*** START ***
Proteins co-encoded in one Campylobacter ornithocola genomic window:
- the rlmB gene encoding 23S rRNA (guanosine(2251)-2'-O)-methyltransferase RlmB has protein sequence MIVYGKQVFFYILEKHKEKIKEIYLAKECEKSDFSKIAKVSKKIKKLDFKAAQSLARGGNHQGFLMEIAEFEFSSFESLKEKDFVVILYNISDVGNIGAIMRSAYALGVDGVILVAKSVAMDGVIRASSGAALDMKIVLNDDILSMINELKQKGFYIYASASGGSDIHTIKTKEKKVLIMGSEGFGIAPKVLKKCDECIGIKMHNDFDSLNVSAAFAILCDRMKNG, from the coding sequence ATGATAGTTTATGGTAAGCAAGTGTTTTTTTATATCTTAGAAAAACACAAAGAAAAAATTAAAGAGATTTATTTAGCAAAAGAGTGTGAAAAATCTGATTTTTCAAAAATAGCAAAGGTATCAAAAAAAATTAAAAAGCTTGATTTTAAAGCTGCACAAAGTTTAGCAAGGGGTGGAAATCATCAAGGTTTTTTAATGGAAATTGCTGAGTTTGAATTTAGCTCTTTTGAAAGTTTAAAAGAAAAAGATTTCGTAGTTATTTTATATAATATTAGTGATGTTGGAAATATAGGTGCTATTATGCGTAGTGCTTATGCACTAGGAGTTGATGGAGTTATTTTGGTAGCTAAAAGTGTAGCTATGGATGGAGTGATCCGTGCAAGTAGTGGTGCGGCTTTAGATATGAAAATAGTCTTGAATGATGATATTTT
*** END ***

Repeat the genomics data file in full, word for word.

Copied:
Proteins co-encoded in one Campylobacter ornithocola genomic window:
- the rlmB gene encoding 23S rRNA (guanosine(2251)-2'-O)-methyltransferase RlmB has protein sequence MIVYGKQVFFYILEKHKEKIKEIYLAKECEKSDFSKIAKVSKKIKKLDFKAAQSLARGGNHQGFLMEIAEFEFSSFESLKEKDFVVILYNISDVGNIGAIMRSAYALGVDGVILVAKSVAMDGVIRASSGAALDMKIVLNDDILSMINELKQKGFYIYASASGGSDIHTIKTKEKKVLIMGSEGFGIAPKVLKKCDECIGIKMHNDFDSLNVSAAFAILCDRMKNG, from the coding sequence ATGATAGTTTATGGTAAGCAAGTGTTTTTTTATATCTTAGAAAAACACAAAGAAAAAATTAAAGAGATTTATTTAGCAAAAGAGTGTGAAAAATCTGATTTTTCAAAAATAGCAAAGGTATCAAAAAAAATTAAAAAGCTTGATTTTAAAGCTGCACAAAGTTTAGCAAGGGGTGGAAATCATCAAGGTTTTTTAATGGAAATTGCTGAGTTTGAATTTAGCTCTTTTGAAAGTTTAAAAGAAAAAGATTTCGTAGTTATTTTATATAATATTAGTGATGTTGGAAATATAGGTGCTATTATGCGTAGTGCTTATGCACTAGGAGTTGATGGAGTTATTTTGGTAGCTAAAAGTGTAGCTATGGATGGAGTGATCCGTGCAAGTAGTGGTGCGGCTTTAGATATGAAAATAGTCTTGAATGATGATATTTT